There are two types of generic names - proprietary and nonproprietary. Proprietary names are trademarked by one company but are available for other companies to manufacture. Nonproprietary names are assigned by regulatory agencies such as the U.S. Food and Drug Administration (FDA).
A few proprietary generic names are: Advil, Allegra, Axid, Celebrex, Claritin, Combipatch, Cyclozide, Diovan, Enbrel, Evoxat, Flomax, Halcion, Inderal, Janumet, Lantus, Levaquin, Lyrica, Maxalt, Megestrol, Metaglip, Midol, Nalfon, Norvasc, Novo-Rapid, Oxectro, Parnate, Percodan, Phenergan, Propulsid, Risperdal, Skelaxin, Subocap, Symmetry, Tizanidine, Topamax, Tracleer, Vioxx, Xerese, Zyrtec.
Brand names must be capitalized, and they are frequently surrounded by parenthesis following the first usage of the generic name. APA 4.16, like CMS, requires that trade and brand names of pharmaceuticals be capitalized (generics should be lowercase). One difficulty is that many brand names have grown prevalent in everyday speech. For example, "Tylenol" and "Advil" are common terms for acetaminophen and ibuprofen, respectively.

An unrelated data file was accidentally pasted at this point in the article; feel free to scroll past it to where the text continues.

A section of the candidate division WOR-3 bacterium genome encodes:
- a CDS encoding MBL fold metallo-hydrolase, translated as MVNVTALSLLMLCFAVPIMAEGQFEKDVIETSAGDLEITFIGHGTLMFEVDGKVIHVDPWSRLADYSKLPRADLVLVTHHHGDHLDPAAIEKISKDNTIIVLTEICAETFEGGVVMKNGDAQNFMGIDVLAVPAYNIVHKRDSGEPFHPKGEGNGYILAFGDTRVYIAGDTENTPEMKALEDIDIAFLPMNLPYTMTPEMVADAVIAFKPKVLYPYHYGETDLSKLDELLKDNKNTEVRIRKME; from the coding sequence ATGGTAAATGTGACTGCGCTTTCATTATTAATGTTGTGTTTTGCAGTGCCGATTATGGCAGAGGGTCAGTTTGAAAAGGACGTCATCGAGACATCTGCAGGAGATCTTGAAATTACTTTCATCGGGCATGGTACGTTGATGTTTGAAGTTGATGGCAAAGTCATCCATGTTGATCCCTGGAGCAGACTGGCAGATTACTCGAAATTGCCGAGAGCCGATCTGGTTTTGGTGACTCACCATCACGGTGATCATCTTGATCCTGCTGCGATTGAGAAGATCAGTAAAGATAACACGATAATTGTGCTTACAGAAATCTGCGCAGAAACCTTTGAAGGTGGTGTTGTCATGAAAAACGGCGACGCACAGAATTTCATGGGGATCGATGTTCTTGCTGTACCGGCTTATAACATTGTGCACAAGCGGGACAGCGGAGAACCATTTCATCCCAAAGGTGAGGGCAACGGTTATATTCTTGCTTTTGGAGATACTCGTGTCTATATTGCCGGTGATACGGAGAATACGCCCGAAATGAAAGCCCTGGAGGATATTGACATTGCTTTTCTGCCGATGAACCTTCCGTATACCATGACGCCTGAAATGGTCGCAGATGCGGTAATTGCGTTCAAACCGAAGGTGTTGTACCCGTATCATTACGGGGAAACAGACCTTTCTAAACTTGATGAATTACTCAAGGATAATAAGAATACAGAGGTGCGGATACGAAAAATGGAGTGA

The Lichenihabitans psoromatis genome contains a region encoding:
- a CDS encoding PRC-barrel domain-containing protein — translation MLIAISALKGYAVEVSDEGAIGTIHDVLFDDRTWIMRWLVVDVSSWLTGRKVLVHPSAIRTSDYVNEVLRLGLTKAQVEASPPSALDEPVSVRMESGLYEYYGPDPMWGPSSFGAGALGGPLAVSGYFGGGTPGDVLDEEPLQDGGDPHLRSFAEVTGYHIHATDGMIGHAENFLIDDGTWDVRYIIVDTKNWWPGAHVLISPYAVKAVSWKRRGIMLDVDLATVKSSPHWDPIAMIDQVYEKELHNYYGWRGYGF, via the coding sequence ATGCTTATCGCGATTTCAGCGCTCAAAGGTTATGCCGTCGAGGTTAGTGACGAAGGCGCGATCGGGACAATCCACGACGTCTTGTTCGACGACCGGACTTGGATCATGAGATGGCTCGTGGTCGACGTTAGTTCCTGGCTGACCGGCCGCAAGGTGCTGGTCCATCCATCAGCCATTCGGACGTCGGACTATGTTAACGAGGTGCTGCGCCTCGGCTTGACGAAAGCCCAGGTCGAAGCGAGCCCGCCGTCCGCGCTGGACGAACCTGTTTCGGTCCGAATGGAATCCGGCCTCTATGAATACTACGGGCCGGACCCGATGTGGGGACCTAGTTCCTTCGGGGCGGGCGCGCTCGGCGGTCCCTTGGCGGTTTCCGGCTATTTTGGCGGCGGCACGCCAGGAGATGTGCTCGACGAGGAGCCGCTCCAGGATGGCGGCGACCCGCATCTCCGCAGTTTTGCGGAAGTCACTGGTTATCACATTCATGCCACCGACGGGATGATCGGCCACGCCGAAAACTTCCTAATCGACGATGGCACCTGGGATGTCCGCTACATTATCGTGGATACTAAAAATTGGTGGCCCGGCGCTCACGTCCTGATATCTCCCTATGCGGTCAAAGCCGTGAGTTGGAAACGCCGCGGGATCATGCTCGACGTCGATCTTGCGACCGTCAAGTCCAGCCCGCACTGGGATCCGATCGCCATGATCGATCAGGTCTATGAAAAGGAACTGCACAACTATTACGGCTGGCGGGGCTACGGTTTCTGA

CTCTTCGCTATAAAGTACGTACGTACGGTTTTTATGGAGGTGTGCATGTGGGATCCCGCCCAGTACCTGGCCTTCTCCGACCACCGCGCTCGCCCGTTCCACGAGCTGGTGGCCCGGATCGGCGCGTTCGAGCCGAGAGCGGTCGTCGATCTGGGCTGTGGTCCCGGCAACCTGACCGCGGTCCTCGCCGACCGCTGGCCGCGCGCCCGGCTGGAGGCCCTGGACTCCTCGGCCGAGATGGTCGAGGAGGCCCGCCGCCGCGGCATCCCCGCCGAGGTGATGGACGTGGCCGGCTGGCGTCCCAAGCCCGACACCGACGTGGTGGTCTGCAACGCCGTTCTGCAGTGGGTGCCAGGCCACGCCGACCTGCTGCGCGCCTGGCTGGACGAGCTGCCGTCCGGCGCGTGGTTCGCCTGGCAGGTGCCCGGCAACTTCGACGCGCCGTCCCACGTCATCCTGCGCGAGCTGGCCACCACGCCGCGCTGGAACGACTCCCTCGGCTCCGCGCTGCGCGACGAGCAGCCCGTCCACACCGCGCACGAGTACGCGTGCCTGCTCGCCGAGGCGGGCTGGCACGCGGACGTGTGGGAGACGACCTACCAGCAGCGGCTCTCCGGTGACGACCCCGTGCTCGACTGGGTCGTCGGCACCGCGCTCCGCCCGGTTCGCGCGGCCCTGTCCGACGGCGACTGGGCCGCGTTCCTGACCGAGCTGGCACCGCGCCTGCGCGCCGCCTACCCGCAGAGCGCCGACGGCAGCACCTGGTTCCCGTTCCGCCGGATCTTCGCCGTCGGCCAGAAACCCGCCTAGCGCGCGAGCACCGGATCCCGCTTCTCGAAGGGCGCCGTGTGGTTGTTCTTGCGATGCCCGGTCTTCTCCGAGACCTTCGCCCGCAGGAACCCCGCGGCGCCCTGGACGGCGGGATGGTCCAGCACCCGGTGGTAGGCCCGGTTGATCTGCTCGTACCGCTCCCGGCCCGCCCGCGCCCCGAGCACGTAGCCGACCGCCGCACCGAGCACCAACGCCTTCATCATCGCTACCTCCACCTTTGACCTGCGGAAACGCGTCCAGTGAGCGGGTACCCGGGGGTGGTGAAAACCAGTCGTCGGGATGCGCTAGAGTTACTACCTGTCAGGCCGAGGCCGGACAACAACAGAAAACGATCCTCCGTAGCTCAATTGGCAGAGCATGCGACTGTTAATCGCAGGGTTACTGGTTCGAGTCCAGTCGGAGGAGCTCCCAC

However, not all brand names require capitalization. The American Medical Association (AMA) recommends that brand names of medications should be capitalized to distinguish them from generics which should be written with a small letter. This rule applies to both drugs approved by the FDA and those marketed under license by another company. A physician or other health professional may decide to capitalize a brand name for any reason considered important by that person. For example, a doctor might want to emphasize that a patient should not take a specific medication by writing "Lovastatin (Mevacor)" on the prescription pad instead of "Mevacor."
It is also important to understand that brands can change over time. For example, Tylenol used to be produced by Johnson & Johnson but is now made by Pfizer. Although the product still includes acetaminophen and ibuprofen, it no longer contains codeine, which was removed in 2003 due to safety concerns.